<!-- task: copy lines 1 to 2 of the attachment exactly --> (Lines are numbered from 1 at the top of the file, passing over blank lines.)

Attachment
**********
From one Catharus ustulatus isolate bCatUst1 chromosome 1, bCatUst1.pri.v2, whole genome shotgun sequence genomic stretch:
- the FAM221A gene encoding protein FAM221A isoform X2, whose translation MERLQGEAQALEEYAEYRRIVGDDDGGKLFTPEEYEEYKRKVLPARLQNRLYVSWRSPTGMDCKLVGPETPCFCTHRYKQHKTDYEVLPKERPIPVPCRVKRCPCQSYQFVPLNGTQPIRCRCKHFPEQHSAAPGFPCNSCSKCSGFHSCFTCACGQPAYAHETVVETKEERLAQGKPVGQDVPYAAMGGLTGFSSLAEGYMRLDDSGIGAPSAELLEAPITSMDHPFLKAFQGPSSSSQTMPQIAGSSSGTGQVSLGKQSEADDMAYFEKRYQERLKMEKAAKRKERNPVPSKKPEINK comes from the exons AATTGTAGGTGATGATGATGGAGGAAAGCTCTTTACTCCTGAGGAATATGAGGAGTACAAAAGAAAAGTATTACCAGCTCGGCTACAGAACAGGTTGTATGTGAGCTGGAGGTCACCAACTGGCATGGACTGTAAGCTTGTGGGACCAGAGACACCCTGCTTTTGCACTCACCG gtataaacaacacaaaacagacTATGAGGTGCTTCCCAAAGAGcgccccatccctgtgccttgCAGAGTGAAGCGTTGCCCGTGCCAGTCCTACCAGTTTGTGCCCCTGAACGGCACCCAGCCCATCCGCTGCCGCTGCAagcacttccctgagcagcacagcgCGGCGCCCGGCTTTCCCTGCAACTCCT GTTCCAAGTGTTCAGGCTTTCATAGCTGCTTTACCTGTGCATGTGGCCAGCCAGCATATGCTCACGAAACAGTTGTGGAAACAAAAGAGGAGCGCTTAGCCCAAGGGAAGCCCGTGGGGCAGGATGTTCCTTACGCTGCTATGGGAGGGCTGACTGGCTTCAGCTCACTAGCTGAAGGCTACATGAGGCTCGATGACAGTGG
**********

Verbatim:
From one Catharus ustulatus isolate bCatUst1 chromosome 1, bCatUst1.pri.v2, whole genome shotgun sequence genomic stretch:
- the FAM221A gene encoding protein FAM221A isoform X2, whose translation MERLQGEAQALEEYAEYRRIVGDDDGGKLFTPEEYEEYKRKVLPARLQNRLYVSWRSPTGMDCKLVGPETPCFCTHRYKQHKTDYEVLPKERPIPVPCRVKRCPCQSYQFVPLNGTQPIRCRCKHFPEQHSAAPGFPCNSCSKCSGFHSCFTCACGQPAYAHETVVETKEERLAQGKPVGQDVPYAAMGGLTGFSSLAEGYMRLDDSGIGAPSAELLEAPITSMDHPFLKAFQGPSSSSQTMPQIAGSSSGTGQVSLGKQSEADDMAYFEKRYQERLKMEKAAKRKERNPVPSKKPEINK comes from the exons AATTGTAGGTGATGATGATGGAGGAAAGCTCTTTACTCCTGAGGAATATGAGGAGTACAAAAGAAAAGTATTACCAGCTCGGCTACAGAACAGGTTGTATGTGAGCTGGAGGTCACCAACTGGCATGGACTGTAAGCTTGTGGGACCAGAGACACCCTGCTTTTGCACTCACCG gtataaacaacacaaaacagacTATGAGGTGCTTCCCAAAGAGcgccccatccctgtgccttgCAGAGTGAAGCGTTGCCCGTGCCAGTCCTACCAGTTTGTGCCCCTGAACGGCACCCAGCCCATCCGCTGCCGCTGCAagcacttccctgagcagcacagcgCGGCGCCCGGCTTTCCCTGCAACTCCT GTTCCAAGTGTTCAGGCTTTCATAGCTGCTTTACCTGTGCATGTGGCCAGCCAGCATATGCTCACGAAACAGTTGTGGAAACAAAAGAGGAGCGCTTAGCCCAAGGGAAGCCCGTGGGGCAGGATGTTCCTTACGCTGCTATGGGAGGGCTGACTGGCTTCAGCTCACTAGCTGAAGGCTACATGAGGCTCGATGACAGTGG